The Soyuz-33 Engine Explosion.

This story has both some interesting and funny facts indirectly connected with the mission. But first – about the mission...

Launch date – April 10, 1979, landing – April 12 (Day of Cosmonautics – in honor of Gagarin's mission day). Mission duration – 1 day 23 hours 1 min. 06 sec.

Commander – Nikolay Rukavishnikov, (Flight Engineer for two previous missions (1971 and 1974), this one – was his last).
Cosmonaut-Researcher – Georgy Ivanov – 1st Bulgarian Cosmonaut.

The spacecraft was supposed to dock with a Salyut-6 station and the mission was to last slightly more than 7 days.

It's important to note that this was a so-called "Intercosmos" mission.
This mission has some specialties:

1. Commander of the crew was always a very experienced Russian cosmonaut, because the second member of the crew – was a foreign Cosmonaut trained only to fulfill his "Mission" as a representative of the Great Socialist Brotherhood (All "socialist" missions were absolutely equal – docking with the station, science program, duration – of the mission – approximately 7 days 20 hours. Both crewmembers were getting decorations – Heroes of the Soviet Union and Heroes of the appropriate country. It was the hey days of Brezhnev in power.

2. Despite the fact that all "Socialist" Cosmonauts were military pilots, they had only minor understanding of the spacecraft design and in case of any accidents were mainly useless.

3. As it happened in both "Intercosmos" missions there were accidents. The Commanders of the crew were skilled civilian engineers, who took part in the design and construction of the Soyuz spacecrafts – and that was the saving grace. In the case of the Soyuz-33 mission commander (with the help of Mission control) he actually saved the crew.

After the Soyuz-33 launch – the mission was on schedule for the first 6 hours – until the approach to the docking station. Four kilometers from the station, Mission Control noticed something out of order in the approach process. At first the reason was not clear, but with the telemetry data and skill of the commander – and report from the station crew about the visual "picture" of the approaching Soyuz – it became clear that the main engines of the spacecraft were out of order. They had a burn out.
The analysis of the situation by Mission Control (MCC) and a possible solution took more than a day, while the Cosmonauts spent their time in the orbital capsule. Ivanov understood that something was wrong and was mainly concerned that MCC would cancel the docking ("What about my Mission?"). But commander – Rukavishnikov – knew clearly that it was not a question about The Mission, but about their lives. He knew that they could not use the main engine – its ignition could cause the craft to explode. He knew that there was a reserve engine, which could be used only for an emergency landing. But because both engines were very close to each other – only by using it would they know whether it was OK or not. If not – they would only stay alive in orbit for another few days. (This type of Soyuz has a life support reserve of not more than 7 days). All other possibilities – and later MCC agreed – were "science fiction" – using the station to dock with Soyuz; the launch of another Soyuz with a specially designed and installed docking gear... etc.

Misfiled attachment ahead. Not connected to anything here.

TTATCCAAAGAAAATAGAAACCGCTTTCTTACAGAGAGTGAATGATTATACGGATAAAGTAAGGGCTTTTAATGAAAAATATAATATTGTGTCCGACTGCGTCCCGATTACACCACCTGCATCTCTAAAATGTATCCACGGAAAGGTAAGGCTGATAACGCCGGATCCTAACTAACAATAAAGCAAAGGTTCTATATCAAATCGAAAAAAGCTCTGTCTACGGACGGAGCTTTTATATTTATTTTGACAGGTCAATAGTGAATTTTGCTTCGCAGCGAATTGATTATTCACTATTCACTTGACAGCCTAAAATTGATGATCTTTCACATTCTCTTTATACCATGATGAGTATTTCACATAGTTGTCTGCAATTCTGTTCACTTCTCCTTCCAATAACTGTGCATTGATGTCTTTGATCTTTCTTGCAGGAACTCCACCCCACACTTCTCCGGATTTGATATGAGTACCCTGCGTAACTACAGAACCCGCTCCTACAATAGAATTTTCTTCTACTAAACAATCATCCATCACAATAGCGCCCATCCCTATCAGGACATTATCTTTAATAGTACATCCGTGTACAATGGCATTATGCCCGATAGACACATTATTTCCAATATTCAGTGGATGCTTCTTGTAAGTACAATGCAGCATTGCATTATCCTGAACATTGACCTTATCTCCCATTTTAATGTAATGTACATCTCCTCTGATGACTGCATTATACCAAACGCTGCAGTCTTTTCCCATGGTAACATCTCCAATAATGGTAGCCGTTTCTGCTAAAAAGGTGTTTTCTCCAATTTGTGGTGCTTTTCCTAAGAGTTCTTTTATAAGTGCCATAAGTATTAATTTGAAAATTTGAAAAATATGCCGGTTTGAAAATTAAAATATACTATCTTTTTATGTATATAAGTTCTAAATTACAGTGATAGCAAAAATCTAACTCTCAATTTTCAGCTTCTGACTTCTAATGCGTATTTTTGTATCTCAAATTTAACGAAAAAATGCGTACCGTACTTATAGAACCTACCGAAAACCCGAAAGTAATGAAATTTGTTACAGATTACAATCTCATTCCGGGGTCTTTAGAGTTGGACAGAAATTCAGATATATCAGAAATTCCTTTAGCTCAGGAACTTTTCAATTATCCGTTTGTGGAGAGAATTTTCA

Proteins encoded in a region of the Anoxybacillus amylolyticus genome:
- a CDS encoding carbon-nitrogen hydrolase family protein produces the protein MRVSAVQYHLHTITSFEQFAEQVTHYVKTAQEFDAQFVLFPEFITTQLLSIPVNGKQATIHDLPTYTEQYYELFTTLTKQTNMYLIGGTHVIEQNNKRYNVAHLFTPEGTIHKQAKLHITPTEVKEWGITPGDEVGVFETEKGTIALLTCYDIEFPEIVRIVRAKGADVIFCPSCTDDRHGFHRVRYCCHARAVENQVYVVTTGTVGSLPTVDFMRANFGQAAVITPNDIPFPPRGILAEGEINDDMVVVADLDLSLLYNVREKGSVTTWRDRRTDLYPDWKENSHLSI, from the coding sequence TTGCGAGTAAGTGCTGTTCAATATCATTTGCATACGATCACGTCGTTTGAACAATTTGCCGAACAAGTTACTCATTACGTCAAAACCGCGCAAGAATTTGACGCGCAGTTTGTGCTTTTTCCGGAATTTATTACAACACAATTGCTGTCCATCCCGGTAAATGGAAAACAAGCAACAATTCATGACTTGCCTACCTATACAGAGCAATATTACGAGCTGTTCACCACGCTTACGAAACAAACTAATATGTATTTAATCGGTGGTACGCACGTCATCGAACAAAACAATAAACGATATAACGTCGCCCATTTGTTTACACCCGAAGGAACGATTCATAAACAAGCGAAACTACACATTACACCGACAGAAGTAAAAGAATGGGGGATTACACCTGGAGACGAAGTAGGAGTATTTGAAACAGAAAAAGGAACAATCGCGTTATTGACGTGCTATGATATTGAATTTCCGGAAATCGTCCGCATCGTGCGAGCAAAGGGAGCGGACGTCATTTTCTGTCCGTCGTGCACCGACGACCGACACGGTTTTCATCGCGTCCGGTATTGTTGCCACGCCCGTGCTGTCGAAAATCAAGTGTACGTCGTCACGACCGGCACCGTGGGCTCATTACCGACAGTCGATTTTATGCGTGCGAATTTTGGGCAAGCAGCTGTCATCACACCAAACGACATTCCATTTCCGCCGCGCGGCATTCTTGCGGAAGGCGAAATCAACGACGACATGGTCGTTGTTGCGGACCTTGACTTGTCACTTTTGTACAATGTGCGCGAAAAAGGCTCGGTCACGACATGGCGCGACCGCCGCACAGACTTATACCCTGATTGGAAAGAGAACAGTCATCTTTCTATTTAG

Mid day April 12th MCC instructed the commander what to do to land. It was clear to all – they must ignite the reserve engine – it had to work within 90 seconds. If it did – they would be able to land – somewhere...if the engine works 188 seconds – they might be able to make it to a designated landing area. – But if the thrust was not enough?

Both sides – MCC and the crew – knew that if it were less than 90 seconds – they would be a live satellite... for 4-6 days... Then – just a satellite... MCC and the Commander did not even discuss the less than 90 seconds possibility.

MCC ignited the reserve engines – and it worked 90 seconds – 120 seconds – 180 seconds. The Commander thought – it looks like were OK? The engine worked 213 seconds and then was cut off manually by Rukavishnikov. Ivanov looked at the commander with a silent question. And Rukavishnikov told him the truth for the first time – "Stare at this speck of dust floating in the air. If it goes down – we live!"
It went down after several very long minutes...

The capsule landed 180 kilometers farther than the normal standard landing region.

It was the only serious and dangerous accident during the manned "Intercosmos" program. As "reimbursement" Bulgaria the opportunity to send another Cosmonaut into Space – in 1988. All other Socialist countries have had only one cosmonaut in Space – and now, with the collapse of Soviet Union – it's immutable.

Some interesting facts to give you a better "picture" of that time and an understanding of Soviet Politics.

Initial family name of Georgy Ivanov was Zhopov – what is OK in Bulgarian language. But in Russian it sounds like the word for "A-hole". Because of that – at Breznev's suggestion – Georgy changed his name a few days before his arrival to the Soviet Union for his training – to Ivanov – a very common family name in Bulgaria, as well as in Russia.

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